Toxic iPod link to shock rise in autistic children
(The Express On Sunday Via Thomson Dialog NewsEdge) THE huge rise of autism in Britain is linked to old iPod batteries, mobile phones and other products of the electronic age, a leading scientist claimed this weekend.
Autistic children have been shown to have problems getting rid of toxic metals - and those metals are increasingly polluting the environment, says Dr Richard Lathe.
"Think of iPod batteries, computers, television sets and mobile phones - thousands of them tossed aside without any thought to their proper disposal, " says the molecular biologist, who specialises in research into autism and other brain disorders.
"If they are buried in landfill, the mercury in the batteries leaks out when it rains, and if they are burned it goes straight up into the atmosphere."
But it's not just electronic products whose toxic metals are getting into our bodies via the air we breathe and plants and seafood we consume, he says.
"Every ship that sinks, every rusting car, every unsealed mine and every tin can in our refuse dumps contributes to a rise in the levels of metal in seawater.
"It's absolutely clear there is a rise in autism pointing to an environmental factor, with mercury and other toxic metals playing a crucial role."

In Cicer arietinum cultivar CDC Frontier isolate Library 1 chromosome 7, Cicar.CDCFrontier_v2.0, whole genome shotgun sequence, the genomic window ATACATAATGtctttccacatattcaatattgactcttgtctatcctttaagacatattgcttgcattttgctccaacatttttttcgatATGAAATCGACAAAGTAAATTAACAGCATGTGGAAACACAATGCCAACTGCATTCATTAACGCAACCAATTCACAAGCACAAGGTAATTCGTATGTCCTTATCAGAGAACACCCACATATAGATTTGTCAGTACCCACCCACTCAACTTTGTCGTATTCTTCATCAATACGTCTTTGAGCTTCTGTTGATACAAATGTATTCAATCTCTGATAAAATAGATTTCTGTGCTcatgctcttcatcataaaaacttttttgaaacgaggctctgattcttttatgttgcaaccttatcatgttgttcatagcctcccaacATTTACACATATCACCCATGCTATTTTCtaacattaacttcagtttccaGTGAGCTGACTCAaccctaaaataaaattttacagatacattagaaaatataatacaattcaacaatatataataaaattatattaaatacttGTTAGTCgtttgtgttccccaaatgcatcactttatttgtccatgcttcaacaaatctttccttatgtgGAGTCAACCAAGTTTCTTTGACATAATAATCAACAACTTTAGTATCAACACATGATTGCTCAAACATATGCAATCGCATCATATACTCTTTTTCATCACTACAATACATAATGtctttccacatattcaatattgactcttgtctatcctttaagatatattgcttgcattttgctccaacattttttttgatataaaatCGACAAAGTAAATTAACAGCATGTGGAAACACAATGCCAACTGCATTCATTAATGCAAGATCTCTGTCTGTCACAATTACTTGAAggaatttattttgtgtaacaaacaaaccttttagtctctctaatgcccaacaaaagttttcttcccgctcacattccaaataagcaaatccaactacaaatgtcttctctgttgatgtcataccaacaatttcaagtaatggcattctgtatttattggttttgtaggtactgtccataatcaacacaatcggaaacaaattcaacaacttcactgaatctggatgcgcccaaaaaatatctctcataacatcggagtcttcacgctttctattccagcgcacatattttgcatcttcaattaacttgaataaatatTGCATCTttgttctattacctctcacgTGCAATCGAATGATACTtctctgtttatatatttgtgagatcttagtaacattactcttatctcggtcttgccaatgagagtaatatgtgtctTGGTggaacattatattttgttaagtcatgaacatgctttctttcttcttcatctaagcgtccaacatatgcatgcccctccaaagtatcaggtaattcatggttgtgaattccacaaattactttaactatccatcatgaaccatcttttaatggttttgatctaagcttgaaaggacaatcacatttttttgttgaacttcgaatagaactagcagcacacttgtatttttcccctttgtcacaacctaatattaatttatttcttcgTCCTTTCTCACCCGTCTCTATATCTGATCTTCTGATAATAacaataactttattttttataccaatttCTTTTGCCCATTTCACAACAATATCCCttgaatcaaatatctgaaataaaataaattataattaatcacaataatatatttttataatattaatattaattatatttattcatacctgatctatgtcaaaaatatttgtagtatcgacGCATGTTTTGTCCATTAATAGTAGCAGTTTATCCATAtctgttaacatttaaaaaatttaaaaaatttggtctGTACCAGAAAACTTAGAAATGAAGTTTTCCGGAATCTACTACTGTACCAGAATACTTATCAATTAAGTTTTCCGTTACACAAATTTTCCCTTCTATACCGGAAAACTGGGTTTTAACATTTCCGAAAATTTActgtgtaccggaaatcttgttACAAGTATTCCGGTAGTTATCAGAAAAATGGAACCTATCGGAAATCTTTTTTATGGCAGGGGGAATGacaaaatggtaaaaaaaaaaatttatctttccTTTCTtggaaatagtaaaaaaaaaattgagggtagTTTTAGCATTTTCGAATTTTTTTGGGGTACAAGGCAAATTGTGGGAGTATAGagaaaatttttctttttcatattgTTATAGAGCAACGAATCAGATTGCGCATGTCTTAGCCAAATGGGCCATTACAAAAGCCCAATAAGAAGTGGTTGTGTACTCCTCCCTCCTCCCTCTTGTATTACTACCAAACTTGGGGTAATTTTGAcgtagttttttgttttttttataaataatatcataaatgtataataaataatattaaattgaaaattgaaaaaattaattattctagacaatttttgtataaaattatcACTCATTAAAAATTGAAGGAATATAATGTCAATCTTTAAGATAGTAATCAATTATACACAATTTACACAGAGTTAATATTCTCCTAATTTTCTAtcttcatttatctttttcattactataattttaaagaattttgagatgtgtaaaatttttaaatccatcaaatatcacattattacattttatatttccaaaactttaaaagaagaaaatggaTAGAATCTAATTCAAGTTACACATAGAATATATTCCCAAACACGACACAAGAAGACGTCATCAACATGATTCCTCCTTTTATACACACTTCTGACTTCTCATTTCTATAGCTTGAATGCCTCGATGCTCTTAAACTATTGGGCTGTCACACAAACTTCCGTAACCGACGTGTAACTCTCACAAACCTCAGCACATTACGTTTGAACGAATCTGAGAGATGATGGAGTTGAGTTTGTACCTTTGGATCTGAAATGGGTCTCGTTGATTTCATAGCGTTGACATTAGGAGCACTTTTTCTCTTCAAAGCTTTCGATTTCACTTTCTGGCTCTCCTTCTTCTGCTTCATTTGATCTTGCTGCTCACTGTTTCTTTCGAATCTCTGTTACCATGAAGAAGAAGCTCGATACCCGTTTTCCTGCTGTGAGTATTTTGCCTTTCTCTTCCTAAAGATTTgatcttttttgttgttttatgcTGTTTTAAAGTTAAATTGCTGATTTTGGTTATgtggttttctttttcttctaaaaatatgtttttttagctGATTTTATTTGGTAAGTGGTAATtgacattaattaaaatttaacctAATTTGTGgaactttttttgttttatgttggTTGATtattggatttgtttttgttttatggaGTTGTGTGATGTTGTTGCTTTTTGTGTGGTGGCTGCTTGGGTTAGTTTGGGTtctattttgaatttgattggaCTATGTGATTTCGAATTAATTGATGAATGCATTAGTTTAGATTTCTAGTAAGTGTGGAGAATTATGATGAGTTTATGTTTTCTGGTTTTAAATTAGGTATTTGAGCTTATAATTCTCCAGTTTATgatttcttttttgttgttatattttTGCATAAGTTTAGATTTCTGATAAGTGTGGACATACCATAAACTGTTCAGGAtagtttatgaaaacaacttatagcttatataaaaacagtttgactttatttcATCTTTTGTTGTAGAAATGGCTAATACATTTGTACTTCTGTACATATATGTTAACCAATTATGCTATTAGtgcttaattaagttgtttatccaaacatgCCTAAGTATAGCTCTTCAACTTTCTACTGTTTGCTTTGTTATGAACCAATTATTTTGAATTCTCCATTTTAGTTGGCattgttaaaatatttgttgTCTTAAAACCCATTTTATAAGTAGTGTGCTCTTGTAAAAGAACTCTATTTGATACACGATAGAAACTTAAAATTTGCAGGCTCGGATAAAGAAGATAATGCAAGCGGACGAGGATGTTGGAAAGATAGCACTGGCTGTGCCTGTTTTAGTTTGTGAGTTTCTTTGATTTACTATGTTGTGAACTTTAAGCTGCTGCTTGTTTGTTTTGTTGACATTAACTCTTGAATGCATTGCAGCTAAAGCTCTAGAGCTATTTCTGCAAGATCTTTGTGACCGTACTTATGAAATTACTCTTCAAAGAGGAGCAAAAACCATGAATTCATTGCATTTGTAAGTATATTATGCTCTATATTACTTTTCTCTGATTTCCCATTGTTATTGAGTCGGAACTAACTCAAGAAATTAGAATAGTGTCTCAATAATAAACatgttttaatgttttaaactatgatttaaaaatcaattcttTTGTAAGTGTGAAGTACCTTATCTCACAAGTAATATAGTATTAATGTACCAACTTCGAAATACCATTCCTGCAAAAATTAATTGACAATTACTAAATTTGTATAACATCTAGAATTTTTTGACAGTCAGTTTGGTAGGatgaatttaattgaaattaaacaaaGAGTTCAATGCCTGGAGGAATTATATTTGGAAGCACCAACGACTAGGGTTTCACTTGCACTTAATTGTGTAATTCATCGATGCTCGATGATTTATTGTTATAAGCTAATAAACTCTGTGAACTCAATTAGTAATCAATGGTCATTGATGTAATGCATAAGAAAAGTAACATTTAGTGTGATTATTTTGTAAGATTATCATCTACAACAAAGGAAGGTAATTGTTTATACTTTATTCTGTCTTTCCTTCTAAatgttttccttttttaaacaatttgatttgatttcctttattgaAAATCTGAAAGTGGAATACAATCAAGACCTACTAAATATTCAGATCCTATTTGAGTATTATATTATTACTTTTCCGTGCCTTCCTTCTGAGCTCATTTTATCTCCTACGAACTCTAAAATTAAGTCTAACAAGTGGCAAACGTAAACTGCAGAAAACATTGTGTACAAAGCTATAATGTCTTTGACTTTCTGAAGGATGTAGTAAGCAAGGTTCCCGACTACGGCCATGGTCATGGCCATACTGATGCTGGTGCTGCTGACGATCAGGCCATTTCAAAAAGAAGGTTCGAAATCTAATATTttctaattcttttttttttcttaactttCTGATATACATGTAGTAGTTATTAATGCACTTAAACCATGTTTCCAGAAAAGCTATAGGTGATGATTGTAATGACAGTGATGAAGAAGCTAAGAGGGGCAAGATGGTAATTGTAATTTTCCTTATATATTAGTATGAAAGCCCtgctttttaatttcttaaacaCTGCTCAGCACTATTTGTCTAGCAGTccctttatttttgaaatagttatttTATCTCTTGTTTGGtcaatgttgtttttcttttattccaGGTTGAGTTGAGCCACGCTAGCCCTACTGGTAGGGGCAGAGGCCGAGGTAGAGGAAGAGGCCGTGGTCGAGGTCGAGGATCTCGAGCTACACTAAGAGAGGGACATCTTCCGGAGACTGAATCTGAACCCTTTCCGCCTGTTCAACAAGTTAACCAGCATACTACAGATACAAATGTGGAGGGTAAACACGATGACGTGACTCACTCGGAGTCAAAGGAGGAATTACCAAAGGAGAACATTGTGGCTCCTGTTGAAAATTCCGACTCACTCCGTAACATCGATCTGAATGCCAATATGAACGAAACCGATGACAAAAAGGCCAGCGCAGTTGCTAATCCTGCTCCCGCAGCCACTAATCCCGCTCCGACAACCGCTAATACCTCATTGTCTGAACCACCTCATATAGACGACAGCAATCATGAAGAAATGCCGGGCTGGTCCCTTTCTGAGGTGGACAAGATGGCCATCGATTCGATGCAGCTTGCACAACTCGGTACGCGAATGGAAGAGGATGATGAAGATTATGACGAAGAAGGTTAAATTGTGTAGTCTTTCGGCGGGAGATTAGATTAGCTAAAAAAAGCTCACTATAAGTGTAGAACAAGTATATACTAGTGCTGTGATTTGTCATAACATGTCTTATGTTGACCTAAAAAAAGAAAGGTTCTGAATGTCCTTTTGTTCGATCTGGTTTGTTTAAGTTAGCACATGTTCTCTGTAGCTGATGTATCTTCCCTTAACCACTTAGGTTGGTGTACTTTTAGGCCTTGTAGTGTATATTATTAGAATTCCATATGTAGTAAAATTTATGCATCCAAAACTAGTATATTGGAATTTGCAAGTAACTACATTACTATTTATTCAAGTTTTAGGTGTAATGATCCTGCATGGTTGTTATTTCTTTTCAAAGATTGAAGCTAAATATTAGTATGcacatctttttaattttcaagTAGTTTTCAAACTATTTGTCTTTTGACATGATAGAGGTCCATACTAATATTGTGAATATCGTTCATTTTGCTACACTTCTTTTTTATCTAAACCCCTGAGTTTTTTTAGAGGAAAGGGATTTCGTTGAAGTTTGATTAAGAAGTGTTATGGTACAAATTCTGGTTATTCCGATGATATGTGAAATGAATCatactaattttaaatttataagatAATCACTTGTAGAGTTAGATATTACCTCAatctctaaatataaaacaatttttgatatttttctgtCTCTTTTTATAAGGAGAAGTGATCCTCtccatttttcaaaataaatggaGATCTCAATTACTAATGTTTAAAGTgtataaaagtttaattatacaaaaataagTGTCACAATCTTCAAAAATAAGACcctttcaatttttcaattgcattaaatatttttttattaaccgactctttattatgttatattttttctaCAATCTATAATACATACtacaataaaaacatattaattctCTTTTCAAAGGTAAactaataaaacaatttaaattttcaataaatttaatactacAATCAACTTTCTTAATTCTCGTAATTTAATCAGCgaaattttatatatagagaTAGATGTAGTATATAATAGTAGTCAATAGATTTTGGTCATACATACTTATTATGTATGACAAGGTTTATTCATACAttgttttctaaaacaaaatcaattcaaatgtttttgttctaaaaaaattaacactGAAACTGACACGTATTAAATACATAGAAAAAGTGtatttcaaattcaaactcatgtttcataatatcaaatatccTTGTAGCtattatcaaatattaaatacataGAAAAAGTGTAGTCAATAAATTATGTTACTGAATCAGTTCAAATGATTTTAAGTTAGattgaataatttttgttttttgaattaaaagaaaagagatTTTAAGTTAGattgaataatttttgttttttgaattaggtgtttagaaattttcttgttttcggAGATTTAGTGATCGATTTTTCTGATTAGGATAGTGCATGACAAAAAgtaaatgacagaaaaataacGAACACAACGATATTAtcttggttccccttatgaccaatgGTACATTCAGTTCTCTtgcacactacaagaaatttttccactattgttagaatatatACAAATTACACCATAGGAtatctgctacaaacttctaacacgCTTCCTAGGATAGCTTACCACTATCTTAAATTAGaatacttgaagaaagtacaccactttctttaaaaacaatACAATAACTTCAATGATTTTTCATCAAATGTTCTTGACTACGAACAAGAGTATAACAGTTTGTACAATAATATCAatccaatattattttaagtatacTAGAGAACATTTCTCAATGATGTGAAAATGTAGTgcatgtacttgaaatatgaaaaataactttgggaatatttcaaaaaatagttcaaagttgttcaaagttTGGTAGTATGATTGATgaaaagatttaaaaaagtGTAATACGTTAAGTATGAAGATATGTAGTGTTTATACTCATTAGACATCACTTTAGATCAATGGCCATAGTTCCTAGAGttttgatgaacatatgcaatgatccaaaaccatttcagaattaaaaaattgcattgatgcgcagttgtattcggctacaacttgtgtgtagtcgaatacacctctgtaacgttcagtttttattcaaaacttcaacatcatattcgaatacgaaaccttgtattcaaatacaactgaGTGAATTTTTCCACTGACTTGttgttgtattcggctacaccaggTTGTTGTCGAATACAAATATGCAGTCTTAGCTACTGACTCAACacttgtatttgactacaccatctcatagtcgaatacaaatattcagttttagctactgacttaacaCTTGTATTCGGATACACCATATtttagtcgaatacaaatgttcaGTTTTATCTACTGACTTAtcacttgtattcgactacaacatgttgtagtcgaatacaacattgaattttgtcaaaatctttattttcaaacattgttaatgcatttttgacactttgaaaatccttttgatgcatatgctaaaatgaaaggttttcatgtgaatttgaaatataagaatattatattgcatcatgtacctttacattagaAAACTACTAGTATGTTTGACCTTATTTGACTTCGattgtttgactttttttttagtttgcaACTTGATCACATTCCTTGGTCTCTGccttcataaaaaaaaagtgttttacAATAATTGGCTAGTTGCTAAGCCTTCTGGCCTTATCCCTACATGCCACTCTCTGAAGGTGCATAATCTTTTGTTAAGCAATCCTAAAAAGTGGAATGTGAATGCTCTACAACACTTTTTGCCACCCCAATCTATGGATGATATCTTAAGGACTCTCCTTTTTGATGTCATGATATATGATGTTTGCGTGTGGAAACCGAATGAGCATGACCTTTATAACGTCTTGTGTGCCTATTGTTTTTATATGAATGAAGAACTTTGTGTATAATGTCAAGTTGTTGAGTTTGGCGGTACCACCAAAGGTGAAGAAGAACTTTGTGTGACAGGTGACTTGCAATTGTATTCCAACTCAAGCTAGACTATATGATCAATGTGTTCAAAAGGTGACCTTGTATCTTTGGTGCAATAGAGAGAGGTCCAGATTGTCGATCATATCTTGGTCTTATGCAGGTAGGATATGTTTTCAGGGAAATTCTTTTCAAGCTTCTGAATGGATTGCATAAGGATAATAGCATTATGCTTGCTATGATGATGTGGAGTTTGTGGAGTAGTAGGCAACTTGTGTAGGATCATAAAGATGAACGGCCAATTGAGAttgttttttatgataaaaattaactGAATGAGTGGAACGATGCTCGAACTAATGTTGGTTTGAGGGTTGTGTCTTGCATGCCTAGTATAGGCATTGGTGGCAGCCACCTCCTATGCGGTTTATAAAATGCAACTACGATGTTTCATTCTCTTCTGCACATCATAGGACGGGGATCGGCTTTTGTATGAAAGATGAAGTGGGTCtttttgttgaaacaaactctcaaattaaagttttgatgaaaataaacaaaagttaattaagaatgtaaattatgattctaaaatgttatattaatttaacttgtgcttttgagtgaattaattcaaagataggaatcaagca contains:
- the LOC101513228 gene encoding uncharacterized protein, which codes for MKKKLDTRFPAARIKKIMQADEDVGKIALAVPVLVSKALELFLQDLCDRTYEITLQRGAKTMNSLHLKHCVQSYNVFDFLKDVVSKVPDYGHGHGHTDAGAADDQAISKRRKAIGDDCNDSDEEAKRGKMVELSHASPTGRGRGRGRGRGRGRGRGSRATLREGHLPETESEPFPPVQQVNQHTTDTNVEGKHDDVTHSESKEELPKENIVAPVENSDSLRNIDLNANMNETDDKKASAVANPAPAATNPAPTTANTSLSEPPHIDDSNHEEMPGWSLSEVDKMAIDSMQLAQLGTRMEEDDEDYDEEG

In the wake of this week's reports that autism has shot up to a record high of one per cent of the population, Dr Lathe is about to publish his own shock results from a study of hundreds of children in France.
More than half those who were autistic were found to have a marker of heavy metal in their urine, he says.
"Couple this with a study published last month showing a correlation between mercury release into the environment and autism rates in Texas, and yet another study showing that autistic children have a problem getting rid of mercury through their hair, and you have a substantial body of evidence."
Dr Lathe, a former professor at Edinburgh University, says although the affected are probably genetically susceptible, we should all be worried about these pollutants leaking into the environment.
"We have biochemical indications that metal is also causing a rise in Alzheimers, ADHD, epilepsy and schizophrenia, " he says.
"And it follows that children with evidence of heavy metal exposure will almost certainly have been exposed to other risk factors like chemical pollutants."
However, Dr Lathe, whose book, Autism, Brain and Environment, has been well received, says the good news is brain damage caused by metal can be repaired.
"Chelation therapy, which removes the metals, can significantly improve behaviour in autistic children.
"It has become controversial since a death occurred in a boy in therapy in the US.
"But that is because the wrong drug was used. I stand behind the effectiveness of removing harmful metals from the body."
Autism, Brain and Environment is published by Jessica Kingsley.